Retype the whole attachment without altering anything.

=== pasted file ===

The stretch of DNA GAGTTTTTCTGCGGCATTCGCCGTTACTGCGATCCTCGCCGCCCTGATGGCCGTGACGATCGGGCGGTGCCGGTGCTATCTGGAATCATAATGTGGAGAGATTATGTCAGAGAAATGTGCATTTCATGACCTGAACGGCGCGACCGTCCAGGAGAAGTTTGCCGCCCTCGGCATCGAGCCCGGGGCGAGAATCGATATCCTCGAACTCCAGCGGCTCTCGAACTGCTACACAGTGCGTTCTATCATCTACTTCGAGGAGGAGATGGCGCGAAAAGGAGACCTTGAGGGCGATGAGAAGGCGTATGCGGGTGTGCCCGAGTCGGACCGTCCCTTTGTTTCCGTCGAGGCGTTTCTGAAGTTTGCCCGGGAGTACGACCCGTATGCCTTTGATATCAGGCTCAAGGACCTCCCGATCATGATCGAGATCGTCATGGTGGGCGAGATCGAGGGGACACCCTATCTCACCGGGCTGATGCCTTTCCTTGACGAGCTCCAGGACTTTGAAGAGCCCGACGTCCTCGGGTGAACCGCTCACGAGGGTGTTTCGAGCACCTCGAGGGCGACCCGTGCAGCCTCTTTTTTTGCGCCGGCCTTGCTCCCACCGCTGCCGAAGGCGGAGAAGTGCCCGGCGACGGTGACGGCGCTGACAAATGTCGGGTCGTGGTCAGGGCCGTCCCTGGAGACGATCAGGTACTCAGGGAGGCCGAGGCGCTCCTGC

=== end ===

The stretch of DNA GAGTTTTTCTGCGGCATTCGCCGTTACTGCGATCCTCGCCGCCCTGATGGCCGTGACGATCGGGCGGTGCCGGTGCTATCTGGAATCATAATGTGGAGAGATTATGTCAGAGAAATGTGCATTTCATGACCTGAACGGCGCGACCGTCCAGGAGAAGTTTGCCGCCCTCGGCATCGAGCCCGGGGCGAGAATCGATATCCTCGAACTCCAGCGGCTCTCGAACTGCTACACAGTGCGTTCTATCATCTACTTCGAGGAGGAGATGGCGCGAAAAGGAGACCTTGAGGGCGATGAGAAGGCGTATGCGGGTGTGCCCGAGTCGGACCGTCCCTTTGTTTCCGTCGAGGCGTTTCTGAAGTTTGCCCGGGAGTACGACCCGTATGCCTTTGATATCAGGCTCAAGGACCTCCCGATCATGATCGAGATCGTCATGGTGGGCGAGATCGAGGGGACACCCTATCTCACCGGGCTGATGCCTTTCCTTGACGAGCTCCAGGACTTTGAAGAGCCCGACGTCCTCGGGTGAACCGCTCACGAGGGTGTTTCGAGCACCTCGAGGGCGACCCGTGCAGCCTCTTTTTTTGCGCCGGCCTTGCTCCCACCGCTGCCGAAGGCGGAGAAGTGCCCGGCGACGGTGACGGCGCTGACAAATGTCGGGTCGTGGTCAGGGCCGTCCCTGGAGACGATCAGGTACTCAGGGAGGCCGAGGCGCTCCTGC